You Can't Just "Let It Go":
What I've Learned As a Psychotherapist

You can't just "let it go"
A husband dies and a widow is left in her grief. A mother is psychotic and fills her child with the undeniable fact that the child's sole purpose in life is to live for the mother. For the thousandth time, a teenage boy asks his parents for something fair and is curtly told no, and for the thousandth time, he walks away invisible and defeated. A weary 53-year-old woman has no money, no skills, and a husband she hates who has money and skills. A 13-year-old looks in the mirror and sees the ugliness of her body weight that the kids have been taunting her about for the past 6 years.

Think of these people and others like them, and although I'm not a gambling man, I would bet you one thing: Within one year, each of these people has heard someone say, "Just let it go! Just let it go!" Before this paper is over, I hope to convince you that to say, "Just let it go" is another mark of our daily, ordinary insanity. In fact, almost every time I hear someone say, "Just let it go," I think of it as a minor tragedy.

Now I could come at this simply from a language perspective. Notice how you can put the word "just" before any amazing, difficult thing:

  • "Just get on a tightrope and walk over Niagra Falls."
  • "Just go in and demand a raise from your boss."
  • "Just tell your wife you cheated on her."

I could just simply say that "just" should be removed from our vocabulary. Instead, I want to come at this from what I've learned from 10 years of being a psychotherapist.

I believe I have learned a great deal from the immense, holy privilege of sitting with people as they describe their inner world of pain, secrets, joys, agonies, ideals, disappointments, and hopes. I have learned far more, of course, than I can say, but today, I want to just say one thing: You can't just let it go. That is what I have learned, and here is why:

If you sit for a while with the widow in her grief, the trapped wife, the young man who was always refused, the woman who lives for her mother, and the teenager who knows beyond a shadow of a doubt that she is ugly, you will eventually (if you do not condemn them) get to hear that they have an inner world, whose broken reality is as powerful as the brokenness of diabetes, a torn hamstring, or a broken femur. If you sit for a while with these people, you will discover that their inner landscape is filled with realities as powerful as the realities of the earth, sea, and sky.

The widow in her grief is filled with an emptiness the size of the Grand Canyon. The young man never heard is as unseen as the fish at the bottom of the sea—and he expects a "no" just as much as the fish expects darkness. The married woman is in a trap that feels as imprisoning as Green Haven to an inmate, and even though the walls don't look as gray and thick in her bungalow, the walls in her mind are as imposing as the walls in Stormville. The teenage girl is dazed by the spell of the children's teasing as is a driver making his way through the London fog. The woman taught to live only for her mother does it with the certainty and obedience with which salmon swim upstream.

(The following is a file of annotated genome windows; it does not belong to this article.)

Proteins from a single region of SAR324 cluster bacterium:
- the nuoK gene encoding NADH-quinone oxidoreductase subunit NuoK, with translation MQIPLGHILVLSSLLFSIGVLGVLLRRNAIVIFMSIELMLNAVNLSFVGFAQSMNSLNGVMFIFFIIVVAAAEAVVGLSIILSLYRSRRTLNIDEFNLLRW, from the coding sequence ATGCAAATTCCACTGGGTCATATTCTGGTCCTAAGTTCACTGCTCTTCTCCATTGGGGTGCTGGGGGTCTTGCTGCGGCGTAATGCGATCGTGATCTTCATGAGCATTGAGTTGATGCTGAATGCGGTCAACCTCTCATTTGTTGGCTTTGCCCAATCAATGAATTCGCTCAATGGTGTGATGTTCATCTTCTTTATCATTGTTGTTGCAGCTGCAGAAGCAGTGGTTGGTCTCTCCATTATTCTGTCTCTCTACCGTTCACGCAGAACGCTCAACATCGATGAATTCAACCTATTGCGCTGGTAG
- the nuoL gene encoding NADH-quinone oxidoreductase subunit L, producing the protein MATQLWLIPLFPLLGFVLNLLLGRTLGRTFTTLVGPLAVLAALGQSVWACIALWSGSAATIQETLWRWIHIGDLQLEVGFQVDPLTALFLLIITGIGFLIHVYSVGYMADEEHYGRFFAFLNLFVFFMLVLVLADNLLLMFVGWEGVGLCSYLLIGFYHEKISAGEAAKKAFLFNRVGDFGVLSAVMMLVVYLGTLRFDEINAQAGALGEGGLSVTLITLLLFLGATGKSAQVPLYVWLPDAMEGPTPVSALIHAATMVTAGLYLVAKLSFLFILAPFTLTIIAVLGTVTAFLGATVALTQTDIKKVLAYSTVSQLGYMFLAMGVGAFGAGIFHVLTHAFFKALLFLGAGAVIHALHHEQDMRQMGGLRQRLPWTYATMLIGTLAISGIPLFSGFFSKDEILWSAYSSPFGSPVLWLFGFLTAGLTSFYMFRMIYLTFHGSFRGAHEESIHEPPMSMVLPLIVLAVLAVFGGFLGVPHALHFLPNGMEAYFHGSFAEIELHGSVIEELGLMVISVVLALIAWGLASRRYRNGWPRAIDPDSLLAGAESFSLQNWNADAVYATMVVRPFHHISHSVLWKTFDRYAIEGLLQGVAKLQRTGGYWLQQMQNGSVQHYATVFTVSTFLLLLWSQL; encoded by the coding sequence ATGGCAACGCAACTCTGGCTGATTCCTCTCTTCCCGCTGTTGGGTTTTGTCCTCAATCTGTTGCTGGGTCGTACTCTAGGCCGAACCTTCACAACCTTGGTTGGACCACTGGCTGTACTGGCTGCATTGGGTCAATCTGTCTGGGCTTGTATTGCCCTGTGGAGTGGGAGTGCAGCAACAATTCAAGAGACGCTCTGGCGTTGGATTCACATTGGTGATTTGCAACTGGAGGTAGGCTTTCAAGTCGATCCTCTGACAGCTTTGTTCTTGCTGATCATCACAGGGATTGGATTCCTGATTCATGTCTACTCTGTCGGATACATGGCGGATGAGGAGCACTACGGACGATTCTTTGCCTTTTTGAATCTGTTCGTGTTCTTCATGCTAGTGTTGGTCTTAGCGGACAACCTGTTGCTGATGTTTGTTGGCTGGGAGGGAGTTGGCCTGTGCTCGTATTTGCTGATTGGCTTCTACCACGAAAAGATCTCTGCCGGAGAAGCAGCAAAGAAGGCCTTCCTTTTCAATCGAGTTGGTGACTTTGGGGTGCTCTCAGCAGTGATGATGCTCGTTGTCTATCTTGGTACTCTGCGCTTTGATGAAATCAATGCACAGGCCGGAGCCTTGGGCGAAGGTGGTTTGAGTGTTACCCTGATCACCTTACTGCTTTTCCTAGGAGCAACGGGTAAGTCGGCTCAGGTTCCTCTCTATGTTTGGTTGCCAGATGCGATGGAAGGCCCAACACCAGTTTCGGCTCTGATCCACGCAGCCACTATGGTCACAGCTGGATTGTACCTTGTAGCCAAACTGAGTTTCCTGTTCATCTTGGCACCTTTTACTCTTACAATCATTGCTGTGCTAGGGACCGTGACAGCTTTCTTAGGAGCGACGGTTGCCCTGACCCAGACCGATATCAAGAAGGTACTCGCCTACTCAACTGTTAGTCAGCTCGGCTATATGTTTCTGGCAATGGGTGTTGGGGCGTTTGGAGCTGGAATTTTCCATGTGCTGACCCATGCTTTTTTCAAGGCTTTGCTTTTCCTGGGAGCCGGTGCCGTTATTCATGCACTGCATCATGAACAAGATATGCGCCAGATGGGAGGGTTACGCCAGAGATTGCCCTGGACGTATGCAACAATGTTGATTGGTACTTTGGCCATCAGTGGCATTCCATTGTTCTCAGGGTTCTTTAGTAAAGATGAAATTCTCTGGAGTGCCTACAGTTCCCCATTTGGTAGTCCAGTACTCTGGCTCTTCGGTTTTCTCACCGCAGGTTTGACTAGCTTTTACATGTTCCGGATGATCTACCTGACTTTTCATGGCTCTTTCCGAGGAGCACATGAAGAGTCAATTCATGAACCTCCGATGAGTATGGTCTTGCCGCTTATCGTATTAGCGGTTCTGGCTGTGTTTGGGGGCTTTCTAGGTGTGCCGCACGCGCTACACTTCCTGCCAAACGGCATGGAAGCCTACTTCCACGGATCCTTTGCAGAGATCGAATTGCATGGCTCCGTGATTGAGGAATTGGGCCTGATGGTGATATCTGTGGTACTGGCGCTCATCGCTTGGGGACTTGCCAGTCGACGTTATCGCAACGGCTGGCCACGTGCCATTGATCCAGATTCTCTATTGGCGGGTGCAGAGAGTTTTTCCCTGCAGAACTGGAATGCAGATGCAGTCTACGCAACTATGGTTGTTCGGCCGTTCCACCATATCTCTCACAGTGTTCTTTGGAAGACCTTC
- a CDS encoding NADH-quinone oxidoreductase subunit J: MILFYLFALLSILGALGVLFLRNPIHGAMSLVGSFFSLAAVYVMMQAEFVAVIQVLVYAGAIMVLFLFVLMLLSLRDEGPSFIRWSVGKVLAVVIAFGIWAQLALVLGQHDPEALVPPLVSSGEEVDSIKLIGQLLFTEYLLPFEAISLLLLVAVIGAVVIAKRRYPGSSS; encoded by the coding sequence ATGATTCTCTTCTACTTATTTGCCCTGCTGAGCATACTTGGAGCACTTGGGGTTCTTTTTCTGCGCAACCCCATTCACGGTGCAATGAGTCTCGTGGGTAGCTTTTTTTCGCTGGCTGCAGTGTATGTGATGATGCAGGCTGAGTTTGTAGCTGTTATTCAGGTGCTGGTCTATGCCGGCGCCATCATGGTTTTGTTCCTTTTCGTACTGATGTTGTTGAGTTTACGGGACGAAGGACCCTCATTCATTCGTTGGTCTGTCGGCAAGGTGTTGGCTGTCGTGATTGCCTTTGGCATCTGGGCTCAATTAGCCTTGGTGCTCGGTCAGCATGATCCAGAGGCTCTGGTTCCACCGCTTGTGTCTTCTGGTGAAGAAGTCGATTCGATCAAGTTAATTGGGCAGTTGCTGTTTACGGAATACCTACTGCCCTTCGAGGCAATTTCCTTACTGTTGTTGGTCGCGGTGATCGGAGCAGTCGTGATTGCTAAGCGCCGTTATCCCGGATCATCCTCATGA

A concise way to put all this is to say that people have character, and the Latin word for character comes from the word "rock." You can't just let go of a rock. It takes time, skill, effort, and dynamite to move rock. Another way to put all this is to say that our grief, fear, tragic obedience, and crazy viewpoints are rocks, flowers, mud, grass, and lakes that fill us internally—and to move them too quickly risks a landslide. If there is a landslide, we risk the emptiness of psychosis.

It is my conviction that we therapists, ministers, and help workers of various sorts—particularly those who write self-help books—often forget the daze of London fog inside the highways of our souls. This has more consequences that I can name, but I will name some of them.

The most serious consequence of our mistaken viewpoint is that we do not accurately assess what people are up against, and thus we lead the already well-blamed victims to feel even weaker, more stupid, and inhuman. For example, take the notion of secondary gain. It is a basic, wise therapeutic viewpoint that teaches therapists to look for the benefit in the pathology or (to use therapeutic terms) the pleasure of the sin. In my opinion, we have so emphasized this point that the victims will often say long before the therapist does, "Well, I guess I must want to live this way."

In light of our emphasis on people wanting their illnesses, I think we should invite William Safire or the composers of the Oxford English Dictionary to come up with 2 definitions of want. Want #1 would be the clear, precise wants we all have, as in "I want a piece of watermelon. I do not want lima beans." Want #2 should be reserved for the murky, unfair, unjust, confused, ambivalent wants, as in "I want to stay with my jerk of a husband inside these prison walls because I am absolutely convinced that I will be a bag lady on the street if I walk out these doors." In the latter, the choice is between overcooked lima beans and undercooked lima beans—and should we be really using the word "want" as in watermelon want?

If we do not change our language to reflect a wiser understanding, we continue to describe people's unconscious world as if it has a clarity and intentionality that does not feel very close to how the person feels. Then we as ministers and therapists will not come close to conveying the seductive and confusing spell of illusions, addictions, and cherished ambitions. In my opinion, this is why most discussion of President Clinton's behavior was so shrill and self-righteous—we refuse to see what the Bible openly acknowledges as the "deceitfulness of sin." We forget Homer's warning about the power of the Siren song to pull our ship into the rocks.

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